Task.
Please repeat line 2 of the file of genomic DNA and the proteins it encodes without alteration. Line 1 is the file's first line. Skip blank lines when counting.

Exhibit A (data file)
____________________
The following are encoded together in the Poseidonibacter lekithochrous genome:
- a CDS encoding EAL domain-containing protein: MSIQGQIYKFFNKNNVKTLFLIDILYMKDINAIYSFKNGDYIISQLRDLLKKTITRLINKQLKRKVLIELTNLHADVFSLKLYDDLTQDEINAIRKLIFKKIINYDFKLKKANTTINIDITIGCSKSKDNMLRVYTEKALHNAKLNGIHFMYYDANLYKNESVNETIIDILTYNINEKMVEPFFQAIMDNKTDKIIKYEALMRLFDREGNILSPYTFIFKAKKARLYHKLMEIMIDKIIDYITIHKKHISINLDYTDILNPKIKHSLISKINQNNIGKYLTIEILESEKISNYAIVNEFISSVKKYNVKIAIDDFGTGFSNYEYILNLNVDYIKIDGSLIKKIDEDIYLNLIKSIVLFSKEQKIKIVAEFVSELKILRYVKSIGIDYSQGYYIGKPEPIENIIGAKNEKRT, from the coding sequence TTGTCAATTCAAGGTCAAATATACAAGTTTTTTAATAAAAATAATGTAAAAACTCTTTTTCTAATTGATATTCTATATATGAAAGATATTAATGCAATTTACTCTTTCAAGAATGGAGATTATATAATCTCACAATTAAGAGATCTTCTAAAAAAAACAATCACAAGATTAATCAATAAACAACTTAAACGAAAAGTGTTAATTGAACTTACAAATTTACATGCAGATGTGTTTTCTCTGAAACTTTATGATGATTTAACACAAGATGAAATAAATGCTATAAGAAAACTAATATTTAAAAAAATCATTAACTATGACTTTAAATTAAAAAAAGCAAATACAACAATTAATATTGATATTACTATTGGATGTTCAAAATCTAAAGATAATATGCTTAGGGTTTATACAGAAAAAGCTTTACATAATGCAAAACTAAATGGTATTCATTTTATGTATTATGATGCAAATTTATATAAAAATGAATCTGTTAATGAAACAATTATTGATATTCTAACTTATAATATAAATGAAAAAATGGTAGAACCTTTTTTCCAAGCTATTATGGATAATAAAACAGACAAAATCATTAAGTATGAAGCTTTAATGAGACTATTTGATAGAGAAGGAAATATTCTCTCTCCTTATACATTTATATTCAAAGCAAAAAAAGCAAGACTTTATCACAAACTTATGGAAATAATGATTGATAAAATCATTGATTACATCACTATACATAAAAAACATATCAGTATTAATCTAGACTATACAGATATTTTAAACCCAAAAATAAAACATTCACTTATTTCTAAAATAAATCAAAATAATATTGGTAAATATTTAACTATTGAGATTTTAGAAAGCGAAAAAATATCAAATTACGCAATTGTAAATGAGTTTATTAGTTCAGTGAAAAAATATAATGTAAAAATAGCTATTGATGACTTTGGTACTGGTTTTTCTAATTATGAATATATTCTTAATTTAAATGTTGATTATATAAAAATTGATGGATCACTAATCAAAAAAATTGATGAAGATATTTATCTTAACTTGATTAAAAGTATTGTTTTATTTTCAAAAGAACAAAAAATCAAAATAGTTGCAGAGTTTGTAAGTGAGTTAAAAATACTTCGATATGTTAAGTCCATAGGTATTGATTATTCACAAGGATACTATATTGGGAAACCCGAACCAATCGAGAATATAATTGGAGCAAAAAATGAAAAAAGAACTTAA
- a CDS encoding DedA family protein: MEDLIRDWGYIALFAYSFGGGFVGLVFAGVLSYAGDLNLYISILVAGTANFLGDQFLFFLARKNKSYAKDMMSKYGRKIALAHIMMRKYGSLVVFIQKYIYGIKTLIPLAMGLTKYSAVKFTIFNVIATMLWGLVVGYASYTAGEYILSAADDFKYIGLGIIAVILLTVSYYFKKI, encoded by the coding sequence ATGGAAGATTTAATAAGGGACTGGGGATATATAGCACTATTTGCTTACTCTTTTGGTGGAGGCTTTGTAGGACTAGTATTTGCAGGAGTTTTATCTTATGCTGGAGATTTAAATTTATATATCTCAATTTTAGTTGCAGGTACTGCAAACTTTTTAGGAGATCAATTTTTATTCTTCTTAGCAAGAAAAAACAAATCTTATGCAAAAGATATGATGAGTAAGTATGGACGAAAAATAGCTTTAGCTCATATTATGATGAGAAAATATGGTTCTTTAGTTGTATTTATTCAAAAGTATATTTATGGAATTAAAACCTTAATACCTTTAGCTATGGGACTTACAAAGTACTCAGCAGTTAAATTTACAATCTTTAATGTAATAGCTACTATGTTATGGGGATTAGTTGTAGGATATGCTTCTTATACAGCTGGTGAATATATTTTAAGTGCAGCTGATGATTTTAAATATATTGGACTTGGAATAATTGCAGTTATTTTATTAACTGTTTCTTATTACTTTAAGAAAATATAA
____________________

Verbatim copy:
- a CDS encoding EAL domain-containing protein: MSIQGQIYKFFNKNNVKTLFLIDILYMKDINAIYSFKNGDYIISQLRDLLKKTITRLINKQLKRKVLIELTNLHADVFSLKLYDDLTQDEINAIRKLIFKKIINYDFKLKKANTTINIDITIGCSKSKDNMLRVYTEKALHNAKLNGIHFMYYDANLYKNESVNETIIDILTYNINEKMVEPFFQAIMDNKTDKIIKYEALMRLFDREGNILSPYTFIFKAKKARLYHKLMEIMIDKIIDYITIHKKHISINLDYTDILNPKIKHSLISKINQNNIGKYLTIEILESEKISNYAIVNEFISSVKKYNVKIAIDDFGTGFSNYEYILNLNVDYIKIDGSLIKKIDEDIYLNLIKSIVLFSKEQKIKIVAEFVSELKILRYVKSIGIDYSQGYYIGKPEPIENIIGAKNEKRT, from the coding sequence TTGTCAATTCAAGGTCAAATATACAAGTTTTTTAATAAAAATAATGTAAAAACTCTTTTTCTAATTGATATTCTATATATGAAAGATATTAATGCAATTTACTCTTTCAAGAATGGAGATTATATAATCTCACAATTAAGAGATCTTCTAAAAAAAACAATCACAAGATTAATCAATAAACAACTTAAACGAAAAGTGTTAATTGAACTTACAAATTTACATGCAGATGTGTTTTCTCTGAAACTTTATGATGATTTAACACAAGATGAAATAAATGCTATAAGAAAACTAATATTTAAAAAAATCATTAACTATGACTTTAAATTAAAAAAAGCAAATACAACAATTAATATTGATATTACTATTGGATGTTCAAAATCTAAAGATAATATGCTTAGGGTTTATACAGAAAAAGCTTTACATAATGCAAAACTAAATGGTATTCATTTTATGTATTATGATGCAAATTTATATAAAAATGAATCTGTTAATGAAACAATTATTGATATTCTAACTTATAATATAAATGAAAAAATGGTAGAACCTTTTTTCCAAGCTATTATGGATAATAAAACAGACAAAATCATTAAGTATGAAGCTTTAATGAGACTATTTGATAGAGAAGGAAATATTCTCTCTCCTTATACATTTATATTCAAAGCAAAAAAAGCAAGACTTTATCACAAACTTATGGAAATAATGATTGATAAAATCATTGATTACATCACTATACATAAAAAACATATCAGTATTAATCTAGACTATACAGATATTTTAAACCCAAAAATAAAACATTCACTTATTTCTAAAATAAATCAAAATAATATTGGTAAATATTTAACTATTGAGATTTTAGAAAGCGAAAAAATATCAAATTACGCAATTGTAAATGAGTTTATTAGTTCAGTGAAAAAATATAATGTAAAAATAGCTATTGATGACTTTGGTACTGGTTTTTCTAATTATGAATATATTCTTAATTTAAATGTTGATTATATAAAAATTGATGGATCACTAATCAAAAAAATTGATGAAGATATTTATCTTAACTTGATTAAAAGTATTGTTTTATTTTCAAAAGAACAAAAAATCAAAATAGTTGCAGAGTTTGTAAGTGAGTTAAAAATACTTCGATATGTTAAGTCCATAGGTATTGATTATTCACAAGGATACTATATTGGGAAACCCGAACCAATCGAGAATATAATTGGAGCAAAAAATGAAAAAAGAACTTAA